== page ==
by Nikki Elliott
“Do not conform yourselves to this age but be transformed by the renewal of your mind, that you may discern what is the will of God, what is good and pleasing and perfect”
Apart from the “G” word (cough...graduation), the only thing I have come to react strongly to throughout senior year is the superlative “last”—last football game, last time picking classes, last time walking to class as the fall leaves turn, last time having Christmas movie marathons with roommates during study days. To a certain extent, senior year can seem like a series of “lasts", a sad realization that the college experience is fading from tradition to memory. On the flip side, however, senior year has also given rise to what I like to call “bookends”, defining moments of realization about one’s own moral, spiritual, or intellectual transformation.
Many people argue that bookends mark the beginning and end of life in its entirety, but I like to think that life is full of many bookends—careers, journeys, milestones, projects, relationships, and yes, even our college years. Between these bookends we learn, we face challenges, we see new places, we meet new people, we fall in and out of love, we make choices, we fail, we succeed, and we just live out the day-to-day. Regardless of what happens, though, the in-betweens of bookends move us forward, give us new perspectives, strengthen our character, and shape us into who we are. Unlike the cliché “things come around full circle,” which suggests ending back where we started, the bookend metaphor implies a progressive, linear journey towards maturity from some moment in our past, and presents an opportunity to see truly how much we have grown and changed.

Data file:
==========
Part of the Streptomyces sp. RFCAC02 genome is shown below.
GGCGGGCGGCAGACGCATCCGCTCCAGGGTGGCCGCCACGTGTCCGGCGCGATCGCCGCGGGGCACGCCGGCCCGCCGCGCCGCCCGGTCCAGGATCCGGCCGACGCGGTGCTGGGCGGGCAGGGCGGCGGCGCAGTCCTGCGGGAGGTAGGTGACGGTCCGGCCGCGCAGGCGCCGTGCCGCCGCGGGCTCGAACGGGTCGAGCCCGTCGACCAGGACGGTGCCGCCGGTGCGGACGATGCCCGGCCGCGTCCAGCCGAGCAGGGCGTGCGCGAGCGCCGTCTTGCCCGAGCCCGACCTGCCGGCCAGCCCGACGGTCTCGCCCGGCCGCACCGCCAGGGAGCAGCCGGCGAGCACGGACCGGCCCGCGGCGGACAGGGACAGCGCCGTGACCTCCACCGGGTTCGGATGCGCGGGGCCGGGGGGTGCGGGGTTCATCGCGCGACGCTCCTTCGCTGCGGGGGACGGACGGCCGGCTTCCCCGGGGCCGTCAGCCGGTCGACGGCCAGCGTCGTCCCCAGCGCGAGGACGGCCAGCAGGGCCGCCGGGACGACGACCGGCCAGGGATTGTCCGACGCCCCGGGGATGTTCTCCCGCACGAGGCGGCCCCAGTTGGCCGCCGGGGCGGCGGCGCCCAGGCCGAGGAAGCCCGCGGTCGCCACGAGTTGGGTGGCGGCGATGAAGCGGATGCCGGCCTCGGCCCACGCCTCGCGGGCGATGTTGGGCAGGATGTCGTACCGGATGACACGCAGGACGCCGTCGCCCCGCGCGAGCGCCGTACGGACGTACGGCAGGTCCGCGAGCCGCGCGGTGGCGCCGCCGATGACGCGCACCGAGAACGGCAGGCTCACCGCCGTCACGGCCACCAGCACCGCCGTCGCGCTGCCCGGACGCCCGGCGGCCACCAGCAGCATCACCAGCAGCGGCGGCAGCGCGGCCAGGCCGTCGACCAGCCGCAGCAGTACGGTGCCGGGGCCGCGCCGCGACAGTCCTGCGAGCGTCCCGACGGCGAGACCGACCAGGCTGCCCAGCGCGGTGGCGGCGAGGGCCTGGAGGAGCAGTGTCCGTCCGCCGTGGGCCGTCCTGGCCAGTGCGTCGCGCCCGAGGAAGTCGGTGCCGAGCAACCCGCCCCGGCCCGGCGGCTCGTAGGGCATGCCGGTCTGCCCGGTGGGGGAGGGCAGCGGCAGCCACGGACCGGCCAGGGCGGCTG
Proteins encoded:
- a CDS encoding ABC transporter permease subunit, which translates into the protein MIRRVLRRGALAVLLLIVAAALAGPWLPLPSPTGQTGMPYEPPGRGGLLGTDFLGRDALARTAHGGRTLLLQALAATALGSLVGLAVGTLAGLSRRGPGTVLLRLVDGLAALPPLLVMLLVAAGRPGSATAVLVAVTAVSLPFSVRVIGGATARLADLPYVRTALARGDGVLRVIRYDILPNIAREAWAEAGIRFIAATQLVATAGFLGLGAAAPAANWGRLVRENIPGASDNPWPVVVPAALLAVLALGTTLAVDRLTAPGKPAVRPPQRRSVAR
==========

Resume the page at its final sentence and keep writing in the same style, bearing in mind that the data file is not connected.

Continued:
To share an example of my own, this past fall semester I was a teaching assistant for a CSOM freshmen Portico class—a class I myself had taken as a freshman at BC. Three years later there I was, a senior, sitting in the same classroom, with the same professor, working through the same curriculum, but with a very different perspective on the class conversations. So much had happened in my three years here at BC, and I am grateful to have had the opportunity to recognize the transformation between my freshman and senior year self. These bookend closures are unique to each of us; they will come at different times and take different forms. What is important for all of us, though, is that we recognize these bookends when they happen because intuitively discerning how God is working within us, how He is renewing our minds and hearts, and how He is revealing His beautiful and perfect plan is one of the most rewarding gifts we are given.
Dear Lord, thank You for the “bookend” moments where we realize how much we have grown in Your love and how far we have come in Your beautiful and perfect plan.